# the 'exec tail' line above.
    menuentry "saucy64 13.10" {
    set isofile="/saucy-desktop-amd64.iso"
    loopback loop (hd0,6)$isofile 
    linux (loop)/casper/vmlinuz.efi boot=casper iso-scan/filename=$isofile noprompt noeject
    initrd (loop)/casper/initrd.lz
    }
    sudo chmod 777 /etc/grub.d/40_custom
    sudo update-grub
    boot and choose the entry
    where the .iso is on partition 6 in my case, note the hd0,6 which would have to be altered for wherever you put the .iso.
    then when the .iso is loaded, do a
    sudo umount -rl /dev/sda6
    install as normal.
    Now note saucy is vmlinux.efi I don't know if the lubuntu vmlinuz is a .efi or not. Under file manager I open the .iso and look into the folder casper to see what the vmlinuz is.
    I learned this method from a post of yours some years ago, and it's a great way for testing. The only difference now is that we have to look out for UEFI
    I was running lubuntu on an IBM Thinkpad ~ 2005 vintage, 1.5 gHz Pentium M which ubuntu doesn't support any more. Then the thinkpad died.
    Too bad that old gem died for you My Thinkpad is still running, and I keep its Lubuntu version up to date with fake-PAE

    This is a 1.66 gHz Atom dual processor 1 GB netbook $250 with a 1600x900 external monitor $89 and wireless keyboard & mouse $20 running saucy ubuntu O.K. I like lubuntu fine provided I installed Firefox and Libre and Nautilus....easier just to run the fatter ubuntu. I'm not a unity fan - I just tolerate it. BTW, seems to me ubuntu is less sluggish on saucy than it was on pangolin.

    BTW, booting saucy off a $80 SSD (fast!) USB case $20 because I don't trust the unstable ubuntu development level - could clobber the main hard drive esp. the boot....I keep windows 7 as well as stable ubuntu's on the hard drive for when I pass the pc on....I've had to do a grub rescue several times over the last few months.

    Hmmm. Wonder what Peppermint OS is. I occasionally run Linux Mint because it's more user friendly about proprietary code than ubuntu is.
    I agree, a small SSD drive in an external box with USB 3 and eSATA connections is quite good for testing new versions (daily builds) in several computers. (I have a 60 GB OCZ-AGILITY3 in an AKASA box). I'm also booting from USB 3 pendrives (Sandisk Extreme), which is quite an improvement compared to regular USB 2 pendrives even in USB 2 ports because the flash hardware is not limiting the speed.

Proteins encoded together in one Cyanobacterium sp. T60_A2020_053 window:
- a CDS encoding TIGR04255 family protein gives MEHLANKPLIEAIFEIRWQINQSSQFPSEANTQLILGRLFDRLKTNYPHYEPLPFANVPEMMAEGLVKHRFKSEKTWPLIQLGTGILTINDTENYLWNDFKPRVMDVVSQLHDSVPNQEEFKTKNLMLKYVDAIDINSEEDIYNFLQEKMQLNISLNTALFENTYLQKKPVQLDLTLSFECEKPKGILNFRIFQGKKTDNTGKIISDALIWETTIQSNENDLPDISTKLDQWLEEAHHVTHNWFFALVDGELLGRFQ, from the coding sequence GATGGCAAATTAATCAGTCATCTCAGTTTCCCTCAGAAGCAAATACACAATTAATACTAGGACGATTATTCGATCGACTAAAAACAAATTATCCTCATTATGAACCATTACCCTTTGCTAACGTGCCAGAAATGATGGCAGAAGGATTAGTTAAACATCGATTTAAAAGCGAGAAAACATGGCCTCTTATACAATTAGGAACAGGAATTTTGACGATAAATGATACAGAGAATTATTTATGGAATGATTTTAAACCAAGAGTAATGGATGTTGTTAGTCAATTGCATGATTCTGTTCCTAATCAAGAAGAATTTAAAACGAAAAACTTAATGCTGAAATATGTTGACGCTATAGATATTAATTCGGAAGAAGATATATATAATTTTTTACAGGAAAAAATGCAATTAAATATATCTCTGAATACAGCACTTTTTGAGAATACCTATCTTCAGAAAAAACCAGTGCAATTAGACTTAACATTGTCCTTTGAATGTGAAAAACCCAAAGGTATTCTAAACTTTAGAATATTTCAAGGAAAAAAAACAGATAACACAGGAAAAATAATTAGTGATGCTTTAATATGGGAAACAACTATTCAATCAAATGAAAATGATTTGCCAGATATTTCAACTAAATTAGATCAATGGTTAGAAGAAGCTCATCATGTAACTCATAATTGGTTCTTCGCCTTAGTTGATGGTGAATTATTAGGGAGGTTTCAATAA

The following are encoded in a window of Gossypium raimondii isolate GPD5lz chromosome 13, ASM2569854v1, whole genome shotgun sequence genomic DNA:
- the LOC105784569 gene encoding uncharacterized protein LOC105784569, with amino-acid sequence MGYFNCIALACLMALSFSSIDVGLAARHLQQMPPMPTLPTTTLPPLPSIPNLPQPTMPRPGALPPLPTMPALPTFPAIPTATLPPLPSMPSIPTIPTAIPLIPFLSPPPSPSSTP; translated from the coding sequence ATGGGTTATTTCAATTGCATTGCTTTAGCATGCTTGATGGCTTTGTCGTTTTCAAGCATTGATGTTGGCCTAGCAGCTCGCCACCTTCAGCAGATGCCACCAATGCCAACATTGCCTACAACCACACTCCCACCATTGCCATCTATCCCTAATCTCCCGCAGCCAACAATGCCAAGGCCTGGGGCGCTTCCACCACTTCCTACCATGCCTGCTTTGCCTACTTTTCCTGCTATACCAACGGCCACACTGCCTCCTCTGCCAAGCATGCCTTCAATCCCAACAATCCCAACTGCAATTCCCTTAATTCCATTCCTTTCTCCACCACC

5. #15
    Join Date
    Apr 2006
    Location
    New Hampshire, U.S.A.
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    2,488
    Distro
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    Re: Testing for flavours

    Saucy lubuntu amd64 up and running on:

    Acer Aspire One D255E Intel Atom dual processor 1.66 gHz 1G storage

    External 1600x900 monitor, wireless keyboard and mouse

    USB external SSD drive, lubuntu saucy 64 installed along with ubuntu saucy 64, peppermint3 32 bit, ringtail amd64.

    Internal hard drive has Windows 7 plus stable ubuntu's pangolin, ringtail, meerkat, swap

    wireless hidden which is a pain on all the ubuntu's since pangolin, boot up declares it is "out of range". It's not. ubuntu refuses to use the password until manually going into systems settings and choosing hidden network which ubuntu already has the password for. Yes there's a launchpad bug. I think it is a network manager policy decision to refuse to connect to a hidden network even though that's the only one and network manager already has the password. Pangolin just comes up and autoconnects, same hardware and network.

    Lubuntu install slower than peppermint (based on lubuntu ringtail I think) partly because of the apt-get install lubuntu-restricted-extras. Peppermint is user friendly and has that stuff already. Also lubuntu about 10% larger than peppermint some of which likely the 64 bit which takes more disk space.

    I don't care for Abiword example copying internet pages with embedded graphics. In the past on lubuntu I've replaced abi with Libre which does what I want to do. I haven't tried peppermint's gwoffice or whatever it is, apparently web based, or the on-line web based Zoho. I haven't gotten into the online google docs either.

    Chromium did BBC and NYTimes videos after installing lubuntu-restricted-extras. I prefer firefox (which is smaller on the disk) but am tolerating chromium at the moment. I do have Google Chrome installed on saucy on another test pc.

    I have run Xubuntu in the past, I prefer lubuntu, and also Kubuntu on Ringtail. At my level of expertise (not) I have a lot of trouble doing things on Kubuntu, more keystrokes, don't know how to setup some of my preferences, etc. Someone else can test Xubuntu and Kubuntu.

    Well anyway no bugs or difficulties on lubuntu I don't have on saucy.
    Last edited by jerrylamos; May 21st, 2013 at 09:01 PM.

  6. #16
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    Re: Testing for flavours

    Thread closed. Please start a thread if you have problems that you want to discuss.